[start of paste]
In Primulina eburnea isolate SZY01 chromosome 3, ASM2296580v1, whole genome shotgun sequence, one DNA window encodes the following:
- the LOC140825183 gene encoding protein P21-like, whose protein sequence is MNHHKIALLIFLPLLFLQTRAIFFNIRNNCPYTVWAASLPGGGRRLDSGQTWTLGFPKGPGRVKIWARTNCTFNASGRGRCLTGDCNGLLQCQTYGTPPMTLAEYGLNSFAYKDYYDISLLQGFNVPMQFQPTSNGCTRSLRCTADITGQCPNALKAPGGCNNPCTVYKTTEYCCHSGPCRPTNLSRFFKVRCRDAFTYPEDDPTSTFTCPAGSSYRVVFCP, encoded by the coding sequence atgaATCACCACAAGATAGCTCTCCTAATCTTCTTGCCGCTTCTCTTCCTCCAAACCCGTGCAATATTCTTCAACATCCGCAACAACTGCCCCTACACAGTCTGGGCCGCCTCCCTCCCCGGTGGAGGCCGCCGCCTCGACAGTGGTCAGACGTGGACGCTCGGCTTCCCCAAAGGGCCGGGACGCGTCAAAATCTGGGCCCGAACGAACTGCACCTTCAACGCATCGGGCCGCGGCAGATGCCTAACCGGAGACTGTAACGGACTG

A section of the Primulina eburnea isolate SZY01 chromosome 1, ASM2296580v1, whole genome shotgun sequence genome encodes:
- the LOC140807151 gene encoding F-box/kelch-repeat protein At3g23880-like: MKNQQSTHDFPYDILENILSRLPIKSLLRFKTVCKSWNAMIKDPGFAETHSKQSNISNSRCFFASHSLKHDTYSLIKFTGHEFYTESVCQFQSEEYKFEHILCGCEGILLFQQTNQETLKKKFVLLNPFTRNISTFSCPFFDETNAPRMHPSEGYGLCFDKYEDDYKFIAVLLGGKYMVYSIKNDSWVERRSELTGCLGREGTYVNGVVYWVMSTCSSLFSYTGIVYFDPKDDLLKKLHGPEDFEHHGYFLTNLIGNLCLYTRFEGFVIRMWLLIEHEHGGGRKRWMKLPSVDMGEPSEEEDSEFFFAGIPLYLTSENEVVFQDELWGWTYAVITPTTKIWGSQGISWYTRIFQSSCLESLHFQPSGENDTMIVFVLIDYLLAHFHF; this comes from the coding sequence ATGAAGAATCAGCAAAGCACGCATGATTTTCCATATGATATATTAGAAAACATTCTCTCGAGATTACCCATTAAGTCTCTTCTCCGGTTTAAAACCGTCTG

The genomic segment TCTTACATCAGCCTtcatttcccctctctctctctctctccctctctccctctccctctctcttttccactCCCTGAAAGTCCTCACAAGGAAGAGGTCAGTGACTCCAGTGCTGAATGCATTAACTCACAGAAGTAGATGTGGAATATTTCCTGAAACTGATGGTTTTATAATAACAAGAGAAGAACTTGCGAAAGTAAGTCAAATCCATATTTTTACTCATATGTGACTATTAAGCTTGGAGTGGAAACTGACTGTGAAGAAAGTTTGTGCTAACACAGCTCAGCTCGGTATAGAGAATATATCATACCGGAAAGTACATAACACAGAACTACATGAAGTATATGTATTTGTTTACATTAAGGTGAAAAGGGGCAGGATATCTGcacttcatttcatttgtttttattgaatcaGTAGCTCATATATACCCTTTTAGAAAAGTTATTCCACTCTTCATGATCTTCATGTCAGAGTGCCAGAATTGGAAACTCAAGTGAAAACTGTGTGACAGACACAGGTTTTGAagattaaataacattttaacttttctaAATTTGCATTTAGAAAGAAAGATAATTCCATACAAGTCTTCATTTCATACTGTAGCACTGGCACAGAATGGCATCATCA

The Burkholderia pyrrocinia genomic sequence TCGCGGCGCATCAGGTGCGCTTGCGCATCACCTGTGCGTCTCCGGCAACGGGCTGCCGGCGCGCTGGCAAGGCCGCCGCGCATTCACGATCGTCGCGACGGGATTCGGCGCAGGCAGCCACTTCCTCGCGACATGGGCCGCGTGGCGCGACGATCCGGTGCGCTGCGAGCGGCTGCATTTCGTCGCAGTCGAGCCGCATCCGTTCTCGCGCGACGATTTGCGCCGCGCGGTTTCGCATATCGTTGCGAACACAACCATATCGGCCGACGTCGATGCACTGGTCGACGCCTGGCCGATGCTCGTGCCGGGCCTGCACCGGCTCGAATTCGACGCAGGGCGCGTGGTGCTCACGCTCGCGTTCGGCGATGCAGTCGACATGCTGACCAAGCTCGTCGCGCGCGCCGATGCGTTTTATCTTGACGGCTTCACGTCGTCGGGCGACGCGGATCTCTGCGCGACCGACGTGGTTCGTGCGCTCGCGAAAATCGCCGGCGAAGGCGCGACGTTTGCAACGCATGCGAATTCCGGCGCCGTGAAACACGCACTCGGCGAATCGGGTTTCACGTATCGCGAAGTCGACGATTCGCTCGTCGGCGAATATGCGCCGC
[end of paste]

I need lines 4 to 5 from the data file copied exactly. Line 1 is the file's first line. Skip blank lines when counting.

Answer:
- the LOC140807151 gene encoding F-box/kelch-repeat protein At3g23880-like: MKNQQSTHDFPYDILENILSRLPIKSLLRFKTVCKSWNAMIKDPGFAETHSKQSNISNSRCFFASHSLKHDTYSLIKFTGHEFYTESVCQFQSEEYKFEHILCGCEGILLFQQTNQETLKKKFVLLNPFTRNISTFSCPFFDETNAPRMHPSEGYGLCFDKYEDDYKFIAVLLGGKYMVYSIKNDSWVERRSELTGCLGREGTYVNGVVYWVMSTCSSLFSYTGIVYFDPKDDLLKKLHGPEDFEHHGYFLTNLIGNLCLYTRFEGFVIRMWLLIEHEHGGGRKRWMKLPSVDMGEPSEEEDSEFFFAGIPLYLTSENEVVFQDELWGWTYAVITPTTKIWGSQGISWYTRIFQSSCLESLHFQPSGENDTMIVFVLIDYLLAHFHF; this comes from the coding sequence ATGAAGAATCAGCAAAGCACGCATGATTTTCCATATGATATATTAGAAAACATTCTCTCGAGATTACCCATTAAGTCTCTTCTCCGGTTTAAAACCGTCTG

The genomic segment TCTTACATCAGCCTtcatttcccctctctctctctctctccctctctccctctccctctctcttttccactCCCTGAAAGTCCTCACAAGGAAGAGGTCAGTGACTCCAGTGCTGAATGCATTAACTCACAGAAGTAGATGTGGAATATTTCCTGAAACTGATGGTTTTATAATAACAAGAGAAGAACTTGCGAAAGTAAGTCAAATCCATATTTTTACTCATATGTGACTATTAAGCTTGGAGTGGAAACTGACTGTGAAGAAAGTTTGTGCTAACACAGCTCAGCTCGGTATAGAGAATATATCATACCGGAAAGTACATAACACAGAACTACATGAAGTATATGTATTTGTTTACATTAAGGTGAAAAGGGGCAGGATATCTGcacttcatttcatttgtttttattgaatcaGTAGCTCATATATACCCTTTTAGAAAAGTTATTCCACTCTTCATGATCTTCATGTCAGAGTGCCAGAATTGGAAACTCAAGTGAAAACTGTGTGACAGACACAGGTTTTGAagattaaataacattttaacttttctaAATTTGCATTTAGAAAGAAAGATAATTCCATACAAGTCTTCATTTCATACTGTAGCACTGGCACAGAATGGCATCATCA